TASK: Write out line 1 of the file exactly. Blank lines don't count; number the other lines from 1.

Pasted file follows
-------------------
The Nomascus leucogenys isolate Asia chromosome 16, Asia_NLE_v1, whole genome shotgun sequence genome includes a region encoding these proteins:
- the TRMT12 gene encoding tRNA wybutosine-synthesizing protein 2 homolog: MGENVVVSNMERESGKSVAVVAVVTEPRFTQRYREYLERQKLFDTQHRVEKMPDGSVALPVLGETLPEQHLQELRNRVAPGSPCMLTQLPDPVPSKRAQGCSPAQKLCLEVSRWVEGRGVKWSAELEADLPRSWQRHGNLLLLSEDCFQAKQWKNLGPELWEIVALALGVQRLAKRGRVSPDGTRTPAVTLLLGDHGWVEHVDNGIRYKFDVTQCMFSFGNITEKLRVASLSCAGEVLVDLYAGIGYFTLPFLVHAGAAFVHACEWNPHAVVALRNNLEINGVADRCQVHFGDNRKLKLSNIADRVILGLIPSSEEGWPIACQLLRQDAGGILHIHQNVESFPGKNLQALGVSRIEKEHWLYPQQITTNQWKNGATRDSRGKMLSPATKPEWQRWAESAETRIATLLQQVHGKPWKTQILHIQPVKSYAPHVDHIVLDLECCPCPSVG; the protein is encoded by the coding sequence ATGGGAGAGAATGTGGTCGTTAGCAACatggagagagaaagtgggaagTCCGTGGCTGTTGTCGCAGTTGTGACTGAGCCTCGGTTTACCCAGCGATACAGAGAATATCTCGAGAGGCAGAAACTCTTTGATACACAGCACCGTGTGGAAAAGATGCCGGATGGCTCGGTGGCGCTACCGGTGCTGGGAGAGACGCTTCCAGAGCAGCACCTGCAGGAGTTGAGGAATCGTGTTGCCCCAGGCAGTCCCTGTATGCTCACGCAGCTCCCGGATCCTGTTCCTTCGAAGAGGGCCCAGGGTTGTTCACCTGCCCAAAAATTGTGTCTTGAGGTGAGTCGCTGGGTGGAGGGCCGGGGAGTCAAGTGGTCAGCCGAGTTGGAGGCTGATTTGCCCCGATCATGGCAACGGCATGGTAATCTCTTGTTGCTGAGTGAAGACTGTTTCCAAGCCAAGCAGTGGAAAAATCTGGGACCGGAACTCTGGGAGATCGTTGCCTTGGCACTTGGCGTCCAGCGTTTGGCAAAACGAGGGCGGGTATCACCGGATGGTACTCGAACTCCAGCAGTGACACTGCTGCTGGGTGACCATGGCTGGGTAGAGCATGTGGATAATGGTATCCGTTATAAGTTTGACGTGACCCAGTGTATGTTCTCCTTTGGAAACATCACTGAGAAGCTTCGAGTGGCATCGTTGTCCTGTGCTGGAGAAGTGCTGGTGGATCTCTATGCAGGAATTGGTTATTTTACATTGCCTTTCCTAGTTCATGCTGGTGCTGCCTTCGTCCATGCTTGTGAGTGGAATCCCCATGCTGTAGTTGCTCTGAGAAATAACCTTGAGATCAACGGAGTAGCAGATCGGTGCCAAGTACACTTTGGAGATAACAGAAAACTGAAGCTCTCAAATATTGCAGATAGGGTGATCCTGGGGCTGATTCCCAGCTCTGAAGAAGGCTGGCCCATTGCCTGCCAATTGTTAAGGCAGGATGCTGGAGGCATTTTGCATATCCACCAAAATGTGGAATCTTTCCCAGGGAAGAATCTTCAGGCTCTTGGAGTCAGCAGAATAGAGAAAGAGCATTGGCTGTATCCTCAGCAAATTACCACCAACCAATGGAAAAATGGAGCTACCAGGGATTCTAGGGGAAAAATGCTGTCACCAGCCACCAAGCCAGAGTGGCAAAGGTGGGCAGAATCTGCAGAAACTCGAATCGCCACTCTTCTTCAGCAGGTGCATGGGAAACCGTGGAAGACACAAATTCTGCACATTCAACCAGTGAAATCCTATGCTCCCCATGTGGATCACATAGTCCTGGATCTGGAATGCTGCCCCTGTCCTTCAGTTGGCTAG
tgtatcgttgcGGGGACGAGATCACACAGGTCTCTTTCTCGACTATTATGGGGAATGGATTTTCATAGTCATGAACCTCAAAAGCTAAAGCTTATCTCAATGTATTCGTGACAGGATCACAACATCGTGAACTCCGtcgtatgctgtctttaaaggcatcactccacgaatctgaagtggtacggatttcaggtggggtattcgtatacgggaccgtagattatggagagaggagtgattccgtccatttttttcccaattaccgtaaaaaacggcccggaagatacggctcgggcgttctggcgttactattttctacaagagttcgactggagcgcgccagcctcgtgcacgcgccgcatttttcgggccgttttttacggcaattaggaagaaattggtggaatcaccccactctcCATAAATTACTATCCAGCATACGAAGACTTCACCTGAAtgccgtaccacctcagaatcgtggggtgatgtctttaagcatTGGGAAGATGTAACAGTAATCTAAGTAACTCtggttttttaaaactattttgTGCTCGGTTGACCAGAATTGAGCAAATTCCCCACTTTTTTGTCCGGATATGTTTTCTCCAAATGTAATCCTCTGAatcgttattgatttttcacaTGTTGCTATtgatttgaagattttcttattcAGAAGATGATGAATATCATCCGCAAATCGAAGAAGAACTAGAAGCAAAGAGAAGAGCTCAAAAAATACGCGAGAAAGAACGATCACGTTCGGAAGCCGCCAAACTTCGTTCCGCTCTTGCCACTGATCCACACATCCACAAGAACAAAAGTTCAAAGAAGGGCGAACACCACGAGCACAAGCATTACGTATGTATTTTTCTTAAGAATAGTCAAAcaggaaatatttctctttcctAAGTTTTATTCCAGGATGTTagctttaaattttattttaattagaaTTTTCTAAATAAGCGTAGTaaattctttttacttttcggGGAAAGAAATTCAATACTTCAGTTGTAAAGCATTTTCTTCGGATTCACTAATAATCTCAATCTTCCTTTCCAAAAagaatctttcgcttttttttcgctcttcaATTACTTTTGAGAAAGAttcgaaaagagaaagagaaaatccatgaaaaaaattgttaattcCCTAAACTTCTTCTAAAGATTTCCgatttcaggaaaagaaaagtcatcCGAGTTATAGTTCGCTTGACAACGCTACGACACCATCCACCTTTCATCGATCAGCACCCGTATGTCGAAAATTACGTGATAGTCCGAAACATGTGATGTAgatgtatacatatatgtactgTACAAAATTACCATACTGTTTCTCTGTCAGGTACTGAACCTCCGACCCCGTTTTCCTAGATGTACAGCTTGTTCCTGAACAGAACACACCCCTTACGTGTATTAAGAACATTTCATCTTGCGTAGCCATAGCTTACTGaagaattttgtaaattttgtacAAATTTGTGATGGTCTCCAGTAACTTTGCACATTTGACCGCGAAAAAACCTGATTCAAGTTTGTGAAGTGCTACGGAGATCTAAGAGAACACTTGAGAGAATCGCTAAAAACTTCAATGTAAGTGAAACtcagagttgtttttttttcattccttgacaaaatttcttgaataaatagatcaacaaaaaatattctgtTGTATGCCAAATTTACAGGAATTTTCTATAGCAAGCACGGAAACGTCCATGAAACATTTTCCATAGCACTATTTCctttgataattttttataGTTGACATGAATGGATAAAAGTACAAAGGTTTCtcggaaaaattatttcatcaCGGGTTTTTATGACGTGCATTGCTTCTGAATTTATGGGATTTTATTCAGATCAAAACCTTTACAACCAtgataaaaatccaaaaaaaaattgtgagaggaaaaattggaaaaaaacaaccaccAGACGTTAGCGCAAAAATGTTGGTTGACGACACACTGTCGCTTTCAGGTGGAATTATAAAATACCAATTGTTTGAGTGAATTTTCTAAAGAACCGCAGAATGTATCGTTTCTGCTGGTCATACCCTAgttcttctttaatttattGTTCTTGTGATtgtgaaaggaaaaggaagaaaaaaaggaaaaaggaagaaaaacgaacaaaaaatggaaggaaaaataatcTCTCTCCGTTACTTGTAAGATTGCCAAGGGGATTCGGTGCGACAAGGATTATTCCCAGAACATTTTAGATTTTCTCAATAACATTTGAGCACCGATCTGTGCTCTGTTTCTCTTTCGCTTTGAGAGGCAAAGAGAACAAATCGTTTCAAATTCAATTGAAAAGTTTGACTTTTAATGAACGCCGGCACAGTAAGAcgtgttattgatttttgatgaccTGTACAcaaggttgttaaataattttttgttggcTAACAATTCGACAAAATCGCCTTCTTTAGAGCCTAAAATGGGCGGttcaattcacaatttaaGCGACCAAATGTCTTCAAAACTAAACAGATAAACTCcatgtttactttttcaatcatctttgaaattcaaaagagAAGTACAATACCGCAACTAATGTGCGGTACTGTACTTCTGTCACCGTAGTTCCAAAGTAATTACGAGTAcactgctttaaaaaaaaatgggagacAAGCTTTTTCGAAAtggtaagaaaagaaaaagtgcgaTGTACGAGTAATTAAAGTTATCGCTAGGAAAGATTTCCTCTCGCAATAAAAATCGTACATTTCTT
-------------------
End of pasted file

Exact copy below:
The Nomascus leucogenys isolate Asia chromosome 16, Asia_NLE_v1, whole genome shotgun sequence genome includes a region encoding these proteins: